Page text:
In the latest Bunnicula spinoff, canine author Howie sets his sights on winning a coveted “Newboney” Award, enlisting the advice of heartthrob Delilah, who not only offers cogent advice—“It also helps if the characters are poor and somebody dies . . . or if the main character, usually a child and preferably an orphan, goes on a long journey. Alone. Oh, and it should be a book girls like”—but volunteers her services as co-writer. As chronicled in Howie’s handwritten (paw-written?) Writer’s Journal, the collaboration quickly degenerates into a dogfight as the two wrangle over a title (“Walk Two Bones,” “Delilah, Beautiful and Short”), and pen alternate chapters heavy on either action or character development, but never both. Eventually, a time-travel-horror-coming-of-age tale featuring a basement time machine, two puppies, and a scholarly frog from a previous episode, emerges. After Delilah develops the characters to a fare-thee-well in the final chapter, the last word goes to M.T. Graves, bestselling author of the Fleshcrawler series, who supplies a fulsome blurb. High-nosed puppies cut unabashedly noble figures in Helquist’s broadly humorous pictures. Younger readers may have to go to librarians or well-read parents to have some of the in-jokes explained, but for all pup writers, not to mention the next Newboney Committee, this is a “must-chew.” (Fiction. 9-11)

Pub Date: Jan. 1, 2003

ISBN: 0-689-83953-7

Page Count: 96

Publisher: Atheneum

Review Posted Online: May 20, 2010

Kirkus Reviews Issue: Nov. 15, 2002

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Reports of children requesting rewrites of The Reluctant Dragon are rare at best, but this new version may be pleasing to young or adult readers less attuned to the pleasures of literary period pieces. Along with modernizing the language—“Hmf! This Beowulf fellow had a severe anger management problem”—DiTerlizzi dials down the original’s violence. The red-blooded Boy is transformed into a pacifistic bunny named Kenny, St. George is just George the badger, a retired knight who owns a bookstore, and there is no actual spearing (or, for that matter, references to the annoyed knight’s “Oriental language”) in the climactic show-fight with the friendly, crème-brulée-loving dragon Grahame. In look and spirit, the author’s finely detailed drawings of animals in human dress are more in the style of Lynn Munsinger than, for instance, Ernest Shepard or Michael Hague. They do, however, nicely reflect the bright, informal tone of the text. A readable, if denatured, rendition of a faded classic. (Fantasy. 9-11)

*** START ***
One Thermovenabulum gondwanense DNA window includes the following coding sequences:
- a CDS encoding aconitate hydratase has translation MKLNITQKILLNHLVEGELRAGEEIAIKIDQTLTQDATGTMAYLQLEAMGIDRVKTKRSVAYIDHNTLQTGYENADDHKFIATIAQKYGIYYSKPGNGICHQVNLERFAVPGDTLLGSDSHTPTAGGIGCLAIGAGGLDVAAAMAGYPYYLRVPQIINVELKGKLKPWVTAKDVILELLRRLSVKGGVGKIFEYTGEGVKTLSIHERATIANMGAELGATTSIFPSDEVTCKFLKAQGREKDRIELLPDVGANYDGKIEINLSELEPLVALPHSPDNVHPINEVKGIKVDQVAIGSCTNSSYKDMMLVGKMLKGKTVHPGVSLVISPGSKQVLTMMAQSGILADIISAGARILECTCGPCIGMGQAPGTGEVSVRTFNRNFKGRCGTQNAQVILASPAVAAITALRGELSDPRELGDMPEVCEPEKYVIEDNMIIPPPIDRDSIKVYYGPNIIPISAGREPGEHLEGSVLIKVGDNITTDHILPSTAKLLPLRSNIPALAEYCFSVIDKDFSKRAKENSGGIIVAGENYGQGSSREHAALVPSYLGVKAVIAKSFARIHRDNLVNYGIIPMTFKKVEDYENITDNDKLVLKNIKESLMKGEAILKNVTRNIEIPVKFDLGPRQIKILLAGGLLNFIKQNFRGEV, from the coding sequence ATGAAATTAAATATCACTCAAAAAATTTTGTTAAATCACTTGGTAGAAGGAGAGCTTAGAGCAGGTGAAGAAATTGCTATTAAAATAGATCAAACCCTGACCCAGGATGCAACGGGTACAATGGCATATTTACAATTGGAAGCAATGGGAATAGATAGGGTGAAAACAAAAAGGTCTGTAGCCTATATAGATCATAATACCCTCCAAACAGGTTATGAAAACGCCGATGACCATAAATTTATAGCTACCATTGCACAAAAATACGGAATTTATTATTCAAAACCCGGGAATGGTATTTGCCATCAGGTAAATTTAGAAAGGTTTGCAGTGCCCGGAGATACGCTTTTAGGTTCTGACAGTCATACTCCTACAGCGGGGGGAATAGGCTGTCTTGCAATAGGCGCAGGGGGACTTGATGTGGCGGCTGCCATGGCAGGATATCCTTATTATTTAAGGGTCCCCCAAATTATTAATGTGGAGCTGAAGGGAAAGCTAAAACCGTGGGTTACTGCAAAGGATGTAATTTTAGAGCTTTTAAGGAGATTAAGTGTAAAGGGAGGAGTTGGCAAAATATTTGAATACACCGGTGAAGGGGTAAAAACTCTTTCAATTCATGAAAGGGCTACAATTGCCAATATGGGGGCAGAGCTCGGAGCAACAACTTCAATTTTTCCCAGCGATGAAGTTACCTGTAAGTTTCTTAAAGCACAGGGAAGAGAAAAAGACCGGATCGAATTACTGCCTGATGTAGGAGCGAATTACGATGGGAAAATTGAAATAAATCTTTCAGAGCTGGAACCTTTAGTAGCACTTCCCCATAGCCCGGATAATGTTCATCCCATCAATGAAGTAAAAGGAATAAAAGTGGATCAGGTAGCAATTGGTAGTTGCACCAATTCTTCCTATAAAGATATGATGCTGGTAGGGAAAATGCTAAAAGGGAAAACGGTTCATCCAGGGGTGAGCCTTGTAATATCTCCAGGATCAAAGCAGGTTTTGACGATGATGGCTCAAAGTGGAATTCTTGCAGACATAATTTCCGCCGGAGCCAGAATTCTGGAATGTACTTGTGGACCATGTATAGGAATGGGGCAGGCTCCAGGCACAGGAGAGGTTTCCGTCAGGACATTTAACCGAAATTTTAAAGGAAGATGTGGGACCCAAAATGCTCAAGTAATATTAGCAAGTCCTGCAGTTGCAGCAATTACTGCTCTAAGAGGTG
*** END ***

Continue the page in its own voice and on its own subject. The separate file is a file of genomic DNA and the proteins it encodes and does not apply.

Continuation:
Pub Date: Aug. 5, 2008

ISBN: 978-1-4169-3977-1

Page Count: 160

Publisher: Simon & Schuster

Review Posted Online: May 20, 2010

Kirkus Reviews Issue: June 15, 2008

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Bishop’s spectacular photographs of the tiny red-eyed tree frog defeat an incidental text from Cowley (Singing Down the Rain, 1997, etc.). The frog, only two inches long, is enormous in this title; it appears along with other nocturnal residents of the rain forests of Central America, including the iguana, ant, katydid, caterpillar, and moth. In a final section, Cowley explains how small the frog is and aspects of its life cycle. The main text, however, is an afterthought to dramatic events in the photos, e.g., “But the red-eyed tree frog has been asleep all day. It wakes up hungry. What will it eat? Here is an iguana. Frogs do not eat iguanas.” Accompanying an astonishing photograph of the tree frog leaping away from a boa snake are three lines (“The snake flicks its tongue. It tastes frog in the air. Look out, frog!”) that neither advance nor complement the action. The layout employs pale and deep green pages and typeface, and large jewel-like photographs in which green and red dominate. The combination of such visually sophisticated pages and simplistic captions make this a top-heavy, unsatisfying title. (Picture book. 7-9)

Pub Date: March 1, 1999

ISBN: 0-590-87175-7

Page Count: 32

Publisher: Scholastic

Review Posted Online: May 20, 2010

Kirkus Reviews Issue: Jan. 1, 1999

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